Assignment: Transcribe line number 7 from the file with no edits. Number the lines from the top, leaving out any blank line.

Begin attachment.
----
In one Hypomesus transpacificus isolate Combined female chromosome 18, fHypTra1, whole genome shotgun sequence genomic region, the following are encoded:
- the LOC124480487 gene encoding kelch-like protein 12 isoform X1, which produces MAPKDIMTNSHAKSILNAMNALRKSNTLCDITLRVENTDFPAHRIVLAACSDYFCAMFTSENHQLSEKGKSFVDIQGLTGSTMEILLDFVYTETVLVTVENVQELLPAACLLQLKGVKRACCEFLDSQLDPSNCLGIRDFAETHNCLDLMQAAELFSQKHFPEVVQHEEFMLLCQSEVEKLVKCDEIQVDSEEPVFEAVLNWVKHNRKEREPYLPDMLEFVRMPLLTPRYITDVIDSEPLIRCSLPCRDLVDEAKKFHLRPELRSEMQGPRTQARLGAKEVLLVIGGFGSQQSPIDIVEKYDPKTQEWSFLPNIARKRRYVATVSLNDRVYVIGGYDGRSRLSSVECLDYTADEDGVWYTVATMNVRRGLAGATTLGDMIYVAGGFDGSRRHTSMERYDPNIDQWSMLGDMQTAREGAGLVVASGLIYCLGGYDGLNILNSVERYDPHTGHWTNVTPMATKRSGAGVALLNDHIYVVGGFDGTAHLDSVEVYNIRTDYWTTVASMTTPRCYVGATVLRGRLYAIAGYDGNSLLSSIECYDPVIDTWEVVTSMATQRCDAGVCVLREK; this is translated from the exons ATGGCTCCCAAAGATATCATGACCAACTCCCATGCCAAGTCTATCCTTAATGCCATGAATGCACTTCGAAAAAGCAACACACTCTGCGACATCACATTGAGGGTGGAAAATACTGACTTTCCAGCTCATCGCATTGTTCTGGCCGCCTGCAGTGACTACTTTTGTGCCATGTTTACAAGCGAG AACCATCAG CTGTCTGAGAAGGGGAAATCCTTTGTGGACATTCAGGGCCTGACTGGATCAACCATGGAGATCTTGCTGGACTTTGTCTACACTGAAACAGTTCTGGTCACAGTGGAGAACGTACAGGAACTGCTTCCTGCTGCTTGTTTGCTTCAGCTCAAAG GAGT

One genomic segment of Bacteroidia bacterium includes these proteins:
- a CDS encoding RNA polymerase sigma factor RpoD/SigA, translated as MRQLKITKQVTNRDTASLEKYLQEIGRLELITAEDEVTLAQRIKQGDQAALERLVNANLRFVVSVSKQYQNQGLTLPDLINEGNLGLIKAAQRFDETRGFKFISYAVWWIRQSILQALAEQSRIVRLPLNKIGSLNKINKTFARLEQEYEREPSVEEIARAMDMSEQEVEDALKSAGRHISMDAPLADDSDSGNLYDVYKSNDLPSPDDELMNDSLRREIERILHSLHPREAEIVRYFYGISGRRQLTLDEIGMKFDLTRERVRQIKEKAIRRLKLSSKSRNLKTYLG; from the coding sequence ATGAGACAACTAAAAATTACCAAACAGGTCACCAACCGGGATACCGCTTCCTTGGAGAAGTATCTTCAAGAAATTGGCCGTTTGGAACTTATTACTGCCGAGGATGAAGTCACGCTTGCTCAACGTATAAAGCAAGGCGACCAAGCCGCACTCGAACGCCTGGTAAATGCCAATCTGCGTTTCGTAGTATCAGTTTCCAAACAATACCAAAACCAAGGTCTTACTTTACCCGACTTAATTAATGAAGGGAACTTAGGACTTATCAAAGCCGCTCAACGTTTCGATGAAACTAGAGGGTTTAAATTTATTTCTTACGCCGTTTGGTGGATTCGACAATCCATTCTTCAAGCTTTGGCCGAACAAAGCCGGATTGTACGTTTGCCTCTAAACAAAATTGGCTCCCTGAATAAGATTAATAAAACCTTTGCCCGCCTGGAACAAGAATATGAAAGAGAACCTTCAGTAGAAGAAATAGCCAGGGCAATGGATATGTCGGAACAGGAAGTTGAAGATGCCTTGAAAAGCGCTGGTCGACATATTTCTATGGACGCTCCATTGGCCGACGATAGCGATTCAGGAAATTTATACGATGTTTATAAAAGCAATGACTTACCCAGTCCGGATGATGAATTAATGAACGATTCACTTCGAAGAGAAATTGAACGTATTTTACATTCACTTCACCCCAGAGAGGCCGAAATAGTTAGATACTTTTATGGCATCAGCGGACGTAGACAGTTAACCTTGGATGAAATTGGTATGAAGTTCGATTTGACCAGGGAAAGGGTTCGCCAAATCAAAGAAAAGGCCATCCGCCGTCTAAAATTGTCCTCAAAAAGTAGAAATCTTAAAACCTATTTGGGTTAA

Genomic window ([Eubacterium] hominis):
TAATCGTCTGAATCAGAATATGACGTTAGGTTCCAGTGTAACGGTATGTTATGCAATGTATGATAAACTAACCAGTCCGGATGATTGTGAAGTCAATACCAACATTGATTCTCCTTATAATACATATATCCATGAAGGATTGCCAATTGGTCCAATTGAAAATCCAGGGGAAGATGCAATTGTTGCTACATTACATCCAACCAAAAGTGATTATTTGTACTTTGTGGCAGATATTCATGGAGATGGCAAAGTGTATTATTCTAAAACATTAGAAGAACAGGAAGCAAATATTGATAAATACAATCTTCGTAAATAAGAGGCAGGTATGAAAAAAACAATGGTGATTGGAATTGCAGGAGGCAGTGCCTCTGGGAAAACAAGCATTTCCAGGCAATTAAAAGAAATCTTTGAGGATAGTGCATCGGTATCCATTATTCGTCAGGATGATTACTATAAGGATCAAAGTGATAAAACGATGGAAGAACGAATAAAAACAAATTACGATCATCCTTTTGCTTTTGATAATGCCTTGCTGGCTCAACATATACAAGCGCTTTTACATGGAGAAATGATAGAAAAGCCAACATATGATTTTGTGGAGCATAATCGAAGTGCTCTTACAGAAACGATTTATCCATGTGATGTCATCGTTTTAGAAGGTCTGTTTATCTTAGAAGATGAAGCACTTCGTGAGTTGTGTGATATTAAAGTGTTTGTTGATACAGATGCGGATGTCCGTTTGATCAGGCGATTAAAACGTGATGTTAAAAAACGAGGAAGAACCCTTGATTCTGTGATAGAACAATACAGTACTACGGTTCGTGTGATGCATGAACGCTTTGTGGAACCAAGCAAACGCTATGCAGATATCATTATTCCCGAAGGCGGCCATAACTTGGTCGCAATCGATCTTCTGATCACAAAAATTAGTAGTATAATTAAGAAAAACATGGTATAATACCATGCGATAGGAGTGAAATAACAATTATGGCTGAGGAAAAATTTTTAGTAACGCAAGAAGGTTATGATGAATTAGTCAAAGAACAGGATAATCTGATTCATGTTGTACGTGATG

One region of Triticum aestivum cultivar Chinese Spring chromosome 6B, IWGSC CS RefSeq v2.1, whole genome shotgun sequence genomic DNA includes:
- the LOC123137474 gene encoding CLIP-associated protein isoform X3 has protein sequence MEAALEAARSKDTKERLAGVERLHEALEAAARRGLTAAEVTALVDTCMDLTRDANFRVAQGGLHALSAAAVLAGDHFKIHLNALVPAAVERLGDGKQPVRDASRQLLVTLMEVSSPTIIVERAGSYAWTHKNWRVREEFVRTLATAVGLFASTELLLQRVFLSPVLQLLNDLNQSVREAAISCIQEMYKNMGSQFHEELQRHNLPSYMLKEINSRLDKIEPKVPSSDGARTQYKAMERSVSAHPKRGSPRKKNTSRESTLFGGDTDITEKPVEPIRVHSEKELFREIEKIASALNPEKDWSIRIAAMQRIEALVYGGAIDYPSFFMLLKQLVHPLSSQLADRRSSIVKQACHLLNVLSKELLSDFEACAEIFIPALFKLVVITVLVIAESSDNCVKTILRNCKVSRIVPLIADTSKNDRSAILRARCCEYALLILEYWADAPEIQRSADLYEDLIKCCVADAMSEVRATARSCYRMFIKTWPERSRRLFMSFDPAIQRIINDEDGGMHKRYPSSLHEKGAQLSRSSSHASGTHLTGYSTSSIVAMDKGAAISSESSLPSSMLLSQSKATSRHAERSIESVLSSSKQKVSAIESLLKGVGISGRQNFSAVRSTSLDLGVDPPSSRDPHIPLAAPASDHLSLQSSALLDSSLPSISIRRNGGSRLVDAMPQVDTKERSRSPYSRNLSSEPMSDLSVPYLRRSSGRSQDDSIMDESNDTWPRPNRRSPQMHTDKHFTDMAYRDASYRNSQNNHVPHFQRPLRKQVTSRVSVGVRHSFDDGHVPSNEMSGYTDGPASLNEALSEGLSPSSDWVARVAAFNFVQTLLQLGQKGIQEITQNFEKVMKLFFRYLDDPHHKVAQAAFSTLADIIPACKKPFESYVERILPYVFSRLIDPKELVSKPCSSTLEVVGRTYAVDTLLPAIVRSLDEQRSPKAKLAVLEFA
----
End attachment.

One region of Triticum aestivum cultivar Chinese Spring chromosome 6B, IWGSC CS RefSeq v2.1, whole genome shotgun sequence genomic DNA includes: